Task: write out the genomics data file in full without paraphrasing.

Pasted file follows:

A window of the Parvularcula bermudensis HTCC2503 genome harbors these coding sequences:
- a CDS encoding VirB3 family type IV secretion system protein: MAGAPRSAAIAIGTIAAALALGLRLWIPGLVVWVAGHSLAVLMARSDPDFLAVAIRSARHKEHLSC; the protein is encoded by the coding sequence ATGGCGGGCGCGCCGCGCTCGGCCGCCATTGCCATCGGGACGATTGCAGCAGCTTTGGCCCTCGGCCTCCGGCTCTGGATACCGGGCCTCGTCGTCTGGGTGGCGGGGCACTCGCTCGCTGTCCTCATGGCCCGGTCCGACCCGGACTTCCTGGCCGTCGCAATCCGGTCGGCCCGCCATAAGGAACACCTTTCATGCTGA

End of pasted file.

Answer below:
A window of the Parvularcula bermudensis HTCC2503 genome harbors these coding sequences:
- a CDS encoding VirB3 family type IV secretion system protein: MAGAPRSAAIAIGTIAAALALGLRLWIPGLVVWVAGHSLAVLMARSDPDFLAVAIRSARHKEHLSC; the protein is encoded by the coding sequence ATGGCGGGCGCGCCGCGCTCGGCCGCCATTGCCATCGGGACGATTGCAGCAGCTTTGGCCCTCGGCCTCCGGCTCTGGATACCGGGCCTCGTCGTCTGGGTGGCGGGGCACTCGCTCGCTGTCCTCATGGCCCGGTCCGACCCGGACTTCCTGGCCGTCGCAATCCGGTCGGCCCGCCATAAGGAACACCTTTCATGCTGA